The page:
As we were painting the house today, we got into a discussion over which part of the project was our favorite.  Kevin said that scraping was his at first. I think he changed his mind after I pointed out that with all of the respirators and power tools during the paint scraping process, it wouldn't have been possible for us to be carrying on a conversation like we were.  

I had no hesitation.  I love painting.  It's just so satisfying to see the paint up on the house, transforming it into the vision we had all along.   Here is how we left the house last weekend: 

Here is how we left it this weekend:

It is so close to being done.  That is with one coat of paint.  Kevin finished more than half of the shingles tonight.  The new ones show up, but I think with a second coat it shouldn't be too noticeable.  Here is a close-up of the shingles:

I don't know if you can really see it or not.  I'll have to take a better picture.  We would have been done this weekend for sure except on Friday we took advantage of my dad's truck and went on two dump runs.  One for the asbestos siding we took off the side of the house and one for random stuff like The Dryer That Almost Killed Kevin and the fake wood paneling from the kitchen wall (What is with us and only doing one wall?). Factoring in the hour there and back for the truck, the dump runs took 12 hours.  Turns out they like to keep the landfill wayyy out in the middle of nowhere.  The dump runs are really part of our new project... cleaning!  We have a back porch on our house that has served as the dumping grounds for junk that we don't want to deal with.  It also houses our bikes and power tools because things of value don't seem to do well in the garage.  They walk off.  So that needs some major organizing.  I had this thing that unlike other urban folk who seems to have garages too full to fit their cars, my car would always be able to fit in the garage.  That was before the fence project and the siding project.  So that needs to be rectified, because, after six years without a garage, I refuse to scrape my windows in the winter.  We also have an office that is pretty full of crap.  We would totally be kicked out of a condo if we ever lived in one.  

Finally, Arlo's latest garden antics.  I snuck up on him eating the snap peas, vine and all. This might have been my fault, because I've been sharing sweet peas from the farmer's market with him.  

Sunday, July 12, 2009

Is it just me...

...or are rabbits getting bigger these days?  

This is what greeted us after a few panicked minutes of not being able to find Arlo anywhere in the yard yesterday. Finally he poked his head out from behind the broccoli leaves. I think he was a little perturbed that we took pictures and laughed at him before helping him out.

Anyway, on to the house.  We are officially done scraping paint!  And it only took about two months!  We are now onto repairs and cleaning.  The repairs actually are going pretty fast. Here's a nifty one to hide the fact that the facia slipped down slightly (look up at the peak of the roof): 
I also filled all of the nail holes, which added up to quite a few with both the old siding and the tar paper behind it nailed in.  Sorry there are no riveting pictures of filled nail holes. We filled nail holes and repaired damage (of which there was surprisingly little) with this:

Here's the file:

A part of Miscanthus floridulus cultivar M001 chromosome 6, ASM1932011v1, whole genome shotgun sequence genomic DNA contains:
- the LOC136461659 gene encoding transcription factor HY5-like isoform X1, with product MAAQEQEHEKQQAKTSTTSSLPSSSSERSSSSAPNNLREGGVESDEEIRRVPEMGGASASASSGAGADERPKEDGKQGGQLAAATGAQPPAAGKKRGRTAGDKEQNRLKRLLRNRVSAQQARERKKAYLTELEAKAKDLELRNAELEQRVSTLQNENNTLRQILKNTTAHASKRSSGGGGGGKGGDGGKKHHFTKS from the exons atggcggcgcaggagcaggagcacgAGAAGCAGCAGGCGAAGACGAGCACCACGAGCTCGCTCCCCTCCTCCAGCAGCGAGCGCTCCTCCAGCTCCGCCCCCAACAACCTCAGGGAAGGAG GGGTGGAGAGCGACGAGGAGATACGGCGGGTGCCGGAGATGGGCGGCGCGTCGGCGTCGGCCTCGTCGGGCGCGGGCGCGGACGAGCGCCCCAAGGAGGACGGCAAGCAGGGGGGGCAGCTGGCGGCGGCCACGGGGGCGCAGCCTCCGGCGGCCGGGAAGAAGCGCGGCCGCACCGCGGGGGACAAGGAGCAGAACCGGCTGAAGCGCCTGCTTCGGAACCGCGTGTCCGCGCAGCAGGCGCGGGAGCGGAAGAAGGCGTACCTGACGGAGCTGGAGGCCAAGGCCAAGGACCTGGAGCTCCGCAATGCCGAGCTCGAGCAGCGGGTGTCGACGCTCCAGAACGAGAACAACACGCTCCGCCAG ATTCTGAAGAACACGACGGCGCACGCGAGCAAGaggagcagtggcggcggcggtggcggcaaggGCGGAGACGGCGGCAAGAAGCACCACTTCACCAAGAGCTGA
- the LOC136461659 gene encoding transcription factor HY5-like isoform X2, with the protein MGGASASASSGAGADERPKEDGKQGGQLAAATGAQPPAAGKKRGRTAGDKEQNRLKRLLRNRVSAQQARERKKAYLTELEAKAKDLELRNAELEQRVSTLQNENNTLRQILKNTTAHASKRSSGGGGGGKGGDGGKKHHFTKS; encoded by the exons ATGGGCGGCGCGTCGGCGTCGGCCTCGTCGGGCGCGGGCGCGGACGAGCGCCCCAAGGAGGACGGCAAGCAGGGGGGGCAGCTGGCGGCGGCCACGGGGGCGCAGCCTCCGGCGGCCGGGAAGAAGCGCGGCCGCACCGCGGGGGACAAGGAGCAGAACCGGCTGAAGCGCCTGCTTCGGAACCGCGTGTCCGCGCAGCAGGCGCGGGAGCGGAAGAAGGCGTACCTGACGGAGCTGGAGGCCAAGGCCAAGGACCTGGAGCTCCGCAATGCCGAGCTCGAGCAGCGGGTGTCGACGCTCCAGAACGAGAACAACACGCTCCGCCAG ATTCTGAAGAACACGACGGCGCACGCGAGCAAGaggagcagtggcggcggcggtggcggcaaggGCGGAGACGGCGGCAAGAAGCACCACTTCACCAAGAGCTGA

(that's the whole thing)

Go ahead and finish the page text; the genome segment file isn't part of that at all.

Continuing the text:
It's pretty smelly stuff (I actually donned the respirator even though it was supposed to be my first day without it), but it worked really well. It's actually an epoxy more than a wood filler.  If you're going to use it, do it when it's shady--it cured too quickly if the sun hit it.  

We're also repairing a piece of the skirting.  It had bowed out, and the siding had come in slightly to make a weird gap.  We used shim to bring a couple of clapboard pieces out slightly, and then took out shims that were behind the skirting (who knows why they were there in the first place).  Here is the spot where the board is removed.  

And here is all of the nasties living behind the board...eeew! That's dust, among other things.

We also had to remove one damaged clapboard as part of the fix on this corner.  I believe these actually aren't clapboard at all, but beveled siding. Anyone know anything more about this? Or where we can get a replacement?  We are planning to take the broken one down to Siwek's Lumber and have a new one milled, though I think this is going to be expensive. Here's the profile.
Another, and perhaps the most involved project (especially since Kevin's parents have our miter saw for the weekend) was replacing the broken shakes.  Here you can see the dog eared edge pieces.  
This is about how we left the house after the weekend, although as a final project, Kevin cleaned it, so it looks much fresher. This picture was taken yesterday.
We would like to have at least a coat of primer on by the end of next weekend.  How exciting!

Sunday, July 5, 2009

Not much to report...

But it's been too long between posts, so I thought I would catch up.

We have been working pretty much every weekend (except this last one) on the siding project, and have most of the paint removed. Next weekend we will be cleaning and making repairs. I am really hoping that will only take one weekend, but knowing how this stuff goes, it will probably take two.  Then, we prime and caulk the weekend after, and finally paint.  

We are trying to think of ways to speed this process up a bit, considering at this rate, it will take four years to finish the outside of the house.  I think our problem is only being able to work on the weekends.  Evenings don't work for two reasons: one, Kevin works evenings and two, we both spend our time during the week to catch up on things we don't get done during the weekends (grocery shopping, laundry, dishes, etc.).  Also, summer weekends tend to be busier for us. 
We ended up hand-scraping the entire house because the Paintshaver really ate up the siding.  That is another reason it took so long.  Anyone out there have any ideas on how to make this job go faster??